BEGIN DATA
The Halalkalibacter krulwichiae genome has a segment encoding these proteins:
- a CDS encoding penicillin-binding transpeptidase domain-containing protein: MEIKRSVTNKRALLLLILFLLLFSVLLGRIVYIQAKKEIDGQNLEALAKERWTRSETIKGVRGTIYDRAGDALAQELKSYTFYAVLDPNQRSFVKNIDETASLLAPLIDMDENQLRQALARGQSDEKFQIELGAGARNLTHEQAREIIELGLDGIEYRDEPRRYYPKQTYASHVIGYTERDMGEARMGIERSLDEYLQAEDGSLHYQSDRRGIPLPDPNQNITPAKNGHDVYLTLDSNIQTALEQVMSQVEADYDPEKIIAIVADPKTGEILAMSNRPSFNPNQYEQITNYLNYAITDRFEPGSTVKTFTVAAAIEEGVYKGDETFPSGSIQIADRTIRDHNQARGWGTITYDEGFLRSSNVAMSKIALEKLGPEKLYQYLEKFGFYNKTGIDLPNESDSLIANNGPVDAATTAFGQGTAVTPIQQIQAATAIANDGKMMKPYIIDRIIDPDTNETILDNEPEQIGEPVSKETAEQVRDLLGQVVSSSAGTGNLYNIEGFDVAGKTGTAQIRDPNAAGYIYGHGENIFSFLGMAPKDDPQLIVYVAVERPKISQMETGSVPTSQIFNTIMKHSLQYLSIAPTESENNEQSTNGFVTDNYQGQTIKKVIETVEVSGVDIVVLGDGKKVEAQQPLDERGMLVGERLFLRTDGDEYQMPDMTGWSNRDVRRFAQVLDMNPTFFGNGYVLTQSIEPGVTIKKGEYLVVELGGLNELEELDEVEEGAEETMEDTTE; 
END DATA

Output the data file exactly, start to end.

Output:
The Halalkalibacter krulwichiae genome has a segment encoding these proteins:
- a CDS encoding penicillin-binding transpeptidase domain-containing protein: MEIKRSVTNKRALLLLILFLLLFSVLLGRIVYIQAKKEIDGQNLEALAKERWTRSETIKGVRGTIYDRAGDALAQELKSYTFYAVLDPNQRSFVKNIDETASLLAPLIDMDENQLRQALARGQSDEKFQIELGAGARNLTHEQAREIIELGLDGIEYRDEPRRYYPKQTYASHVIGYTERDMGEARMGIERSLDEYLQAEDGSLHYQSDRRGIPLPDPNQNITPAKNGHDVYLTLDSNIQTALEQVMSQVEADYDPEKIIAIVADPKTGEILAMSNRPSFNPNQYEQITNYLNYAITDRFEPGSTVKTFTVAAAIEEGVYKGDETFPSGSIQIADRTIRDHNQARGWGTITYDEGFLRSSNVAMSKIALEKLGPEKLYQYLEKFGFYNKTGIDLPNESDSLIANNGPVDAATTAFGQGTAVTPIQQIQAATAIANDGKMMKPYIIDRIIDPDTNETILDNEPEQIGEPVSKETAEQVRDLLGQVVSSSAGTGNLYNIEGFDVAGKTGTAQIRDPNAAGYIYGHGENIFSFLGMAPKDDPQLIVYVAVERPKISQMETGSVPTSQIFNTIMKHSLQYLSIAPTESENNEQSTNGFVTDNYQGQTIKKVIETVEVSGVDIVVLGDGKKVEAQQPLDERGMLVGERLFLRTDGDEYQMPDMTGWSNRDVRRFAQVLDMNPTFFGNGYVLTQSIEPGVTIKKGEYLVVELGGLNELEELDEVEEGAEETMEDTTE; 